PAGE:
Yes there is always a correct way to refer to something, but no it isn’t always a good idea to use it. In all types of speaking, whether place names or industrial jargon, the first base needs to be finding out not which words the dictionary uses, but which words the audience use.

Make those words your own, and the audience will follow.

 

Immigration reform: Nancy’s hurling lemons – here’s how John can make lemonade

by Peter Watts Paskale

When life hands you lemons, make lemonade. Speaker John Boehner might want to remember that advice when Nancy Pelosi unveils her discharge petition for the Comprehensive Immigration Reform Bill at a press conference tomorrow morning.

Immigration reform is a difficult topic for John Boehner’s caucus in the House. That’s exactly why Nancy Pelosi is so dramatically raising it and is also precisely why Mr. Boehner wishes that she wouldn’t.

It’s not all bad news for Boehner though. There are specific communication measures that he can take to escape from the political corner Mrs Pelosi is attempting to push him into. Here’s what to look for in a considered GOP response:

Step One: The Silent Judo Throw

In rhetoric there’s a technique called concessio. This basically means “agree with your opponent”. It’s very hard for somebody to stay on the offensive when the other side just agreed with them.

Debaters think of this as a judo throw because just like in the martial art, it takes your opponent’s momentum and uses it against them, so that they overbalance.

The question is: Where exactly should John Boehner agree with Nancy Pelosi?

Step Two: Find the Common Ground and Agree With It

In whatever Nancy Pelosi says at tomorrow’s press conference, there will be areas where John Boehner can agree – even if it’s only in a single sentence. For example, if somewhere Pelosi makes a statement such as “Immigration policy is a mess”. That’s a sentiment that Boehner can readily endorse.

Concessio will have been achieved, and the Pelosi momentum will have been temporarily checked.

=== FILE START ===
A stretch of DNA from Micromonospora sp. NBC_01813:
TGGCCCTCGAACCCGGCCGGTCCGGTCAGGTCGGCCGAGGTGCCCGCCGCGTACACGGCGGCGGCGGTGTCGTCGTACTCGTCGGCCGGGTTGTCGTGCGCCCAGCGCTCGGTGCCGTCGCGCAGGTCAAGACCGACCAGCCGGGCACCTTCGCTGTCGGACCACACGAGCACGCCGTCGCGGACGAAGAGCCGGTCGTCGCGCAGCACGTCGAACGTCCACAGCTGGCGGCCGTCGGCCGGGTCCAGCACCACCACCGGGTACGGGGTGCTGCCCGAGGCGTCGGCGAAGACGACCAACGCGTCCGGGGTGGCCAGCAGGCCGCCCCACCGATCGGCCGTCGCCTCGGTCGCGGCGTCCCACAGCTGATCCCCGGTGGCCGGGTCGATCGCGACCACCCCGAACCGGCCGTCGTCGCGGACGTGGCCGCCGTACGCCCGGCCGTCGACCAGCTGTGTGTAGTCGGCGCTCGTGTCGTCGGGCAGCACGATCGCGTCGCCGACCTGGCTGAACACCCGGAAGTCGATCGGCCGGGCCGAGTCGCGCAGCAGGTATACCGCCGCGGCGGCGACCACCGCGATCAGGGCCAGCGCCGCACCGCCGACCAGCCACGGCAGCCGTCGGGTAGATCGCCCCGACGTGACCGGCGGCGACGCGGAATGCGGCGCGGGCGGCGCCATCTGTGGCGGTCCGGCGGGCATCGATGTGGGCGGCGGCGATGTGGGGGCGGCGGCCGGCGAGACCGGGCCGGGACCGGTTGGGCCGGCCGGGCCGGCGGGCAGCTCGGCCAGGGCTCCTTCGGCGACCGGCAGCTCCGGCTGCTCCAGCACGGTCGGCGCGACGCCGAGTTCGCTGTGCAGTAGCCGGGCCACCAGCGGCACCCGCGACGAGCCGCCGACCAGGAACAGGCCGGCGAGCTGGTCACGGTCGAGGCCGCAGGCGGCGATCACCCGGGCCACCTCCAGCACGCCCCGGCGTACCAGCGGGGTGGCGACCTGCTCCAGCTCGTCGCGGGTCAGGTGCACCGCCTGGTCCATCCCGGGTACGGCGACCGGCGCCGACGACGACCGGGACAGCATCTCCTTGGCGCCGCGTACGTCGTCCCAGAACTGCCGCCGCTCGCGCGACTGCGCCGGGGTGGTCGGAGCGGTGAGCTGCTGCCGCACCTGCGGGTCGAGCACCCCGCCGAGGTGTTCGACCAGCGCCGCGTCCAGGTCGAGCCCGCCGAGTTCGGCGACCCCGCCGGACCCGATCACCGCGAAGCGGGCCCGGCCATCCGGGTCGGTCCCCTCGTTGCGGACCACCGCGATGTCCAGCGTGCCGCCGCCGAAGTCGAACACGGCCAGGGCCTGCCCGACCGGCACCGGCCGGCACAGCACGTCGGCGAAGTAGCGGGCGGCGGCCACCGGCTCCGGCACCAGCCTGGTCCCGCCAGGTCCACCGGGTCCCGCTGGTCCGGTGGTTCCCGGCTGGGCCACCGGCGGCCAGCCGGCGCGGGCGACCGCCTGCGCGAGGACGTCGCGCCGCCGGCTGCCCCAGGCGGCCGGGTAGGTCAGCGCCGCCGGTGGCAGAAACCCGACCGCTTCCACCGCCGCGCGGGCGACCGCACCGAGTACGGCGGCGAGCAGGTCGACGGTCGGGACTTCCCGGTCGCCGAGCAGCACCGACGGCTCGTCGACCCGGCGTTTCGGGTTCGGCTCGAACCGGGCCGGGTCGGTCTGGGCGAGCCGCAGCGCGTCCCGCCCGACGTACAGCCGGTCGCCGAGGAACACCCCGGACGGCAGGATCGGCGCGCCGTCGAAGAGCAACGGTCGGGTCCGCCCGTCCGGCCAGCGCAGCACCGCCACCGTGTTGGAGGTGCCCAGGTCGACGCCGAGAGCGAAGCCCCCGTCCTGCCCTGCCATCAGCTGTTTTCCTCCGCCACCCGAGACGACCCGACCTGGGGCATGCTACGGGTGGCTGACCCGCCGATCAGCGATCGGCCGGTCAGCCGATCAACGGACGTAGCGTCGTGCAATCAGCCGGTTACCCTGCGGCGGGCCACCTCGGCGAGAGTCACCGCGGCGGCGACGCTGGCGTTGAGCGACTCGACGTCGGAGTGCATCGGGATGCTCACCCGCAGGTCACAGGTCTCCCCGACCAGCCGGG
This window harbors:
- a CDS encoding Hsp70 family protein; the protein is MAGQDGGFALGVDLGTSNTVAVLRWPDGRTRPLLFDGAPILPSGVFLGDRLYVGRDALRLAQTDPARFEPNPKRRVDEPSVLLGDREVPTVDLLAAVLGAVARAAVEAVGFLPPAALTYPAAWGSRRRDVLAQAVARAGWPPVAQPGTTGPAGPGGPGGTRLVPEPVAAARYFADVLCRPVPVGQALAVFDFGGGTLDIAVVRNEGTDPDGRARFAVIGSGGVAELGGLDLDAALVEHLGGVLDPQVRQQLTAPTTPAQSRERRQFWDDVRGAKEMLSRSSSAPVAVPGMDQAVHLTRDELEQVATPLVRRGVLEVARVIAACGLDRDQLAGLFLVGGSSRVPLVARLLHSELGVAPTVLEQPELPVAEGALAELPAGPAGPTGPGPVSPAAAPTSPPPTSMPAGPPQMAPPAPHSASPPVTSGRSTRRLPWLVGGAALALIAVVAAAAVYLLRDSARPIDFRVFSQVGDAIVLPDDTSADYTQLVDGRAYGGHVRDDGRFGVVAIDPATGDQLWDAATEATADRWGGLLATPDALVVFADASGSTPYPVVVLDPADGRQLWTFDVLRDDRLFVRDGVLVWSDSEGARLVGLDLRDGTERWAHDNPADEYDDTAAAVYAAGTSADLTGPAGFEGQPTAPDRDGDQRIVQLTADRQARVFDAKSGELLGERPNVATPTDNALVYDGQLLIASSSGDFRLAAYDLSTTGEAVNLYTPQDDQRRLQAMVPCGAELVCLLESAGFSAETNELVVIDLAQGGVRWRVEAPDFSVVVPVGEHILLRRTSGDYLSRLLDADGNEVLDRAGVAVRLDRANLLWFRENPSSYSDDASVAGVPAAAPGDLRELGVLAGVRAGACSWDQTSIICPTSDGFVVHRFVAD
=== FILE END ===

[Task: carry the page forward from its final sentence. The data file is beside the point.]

Step Three: Understand the Hidden Common Ground and Appear to Ignore It

The next step would be invisible to the watching public, but John Boehner’s areas of agreement with Nancy Pelosi might go deeper than we think. For the sake of argument, let’s say that Pelosi has three main goals:

  1. Re-energize the stalled debate about immigration reform
  2. Put John Boehner into a difficult position with his own caucus
  3. Provoke Tea-Party types into some potentially vote-losing statements

John Boehner won’t be in agreement with points one and two, but point three could be quite interesting for him. The GOP has several primaries coming up where the Tea Party are challenging establishment figures – Mitch McConnell for example. Something that provokes those candidates into regrettable statements that render them unelectable could be just what John Boehner quietly welcomes.

Rather than causing a GOP headache, Mrs. Pelosi’s strategy could go some way to removing a couple of them – if the response is properly handled.

Step Four – Attack the Stratagem, not the Policy

There is a large difference between the Comprehensive Immigration Reform Bill that Mrs Pelosi is promoting, and the means by which she’s doing it. The GOP response can move into it’s attack phase by disagreeing not with the policy itself, but with the stratagem of using a discharge petition, which is after all, something of a procedural firework aimed at the media.

Step Five – Seize the Initiative

Unlike for Nancy Reagan with her anti-drugs message of “Just say No”, the same statement is regrettably not an option for John Boehner when it comes to immigration reform. If the Republican’s have any new ideas about immigration, then this would be a good time to indicate them. Nancy Pelosi will have provided the news platform – John Boehner will then have the opportunity to take advantage of it.

Step Six – Carefully Consider the First Responder

Speaker Boehner himself might not be the best person to lead the response. The immigration debate is a highly charged one, so it would be smart to use a speaker who is already seen as being positively invested from the GOP side. Marco Rubio could be a good choice, or even GOP elder statesman John McCain.

Tomorrow’s press conference need not be the Boehner-trap that it first appears. The damage done will depend entirely on how he directs the response – and that is directs the response, not delivers it. If handled correctly, the GOP lemonade stand can come out of this with increased credibility on a difficult topic. If handled badly though, the party, and Mr Boehner, can expect to be spitting out lemon pits from now until the mid-terms.

The question is, can John Boehner and his top-team avoid taking a great big bite from the lemon that Mrs. Pelosi is about to so gleefully offer them?

With the right communication plan, it’s completely possible. We’ll find out tomorrow.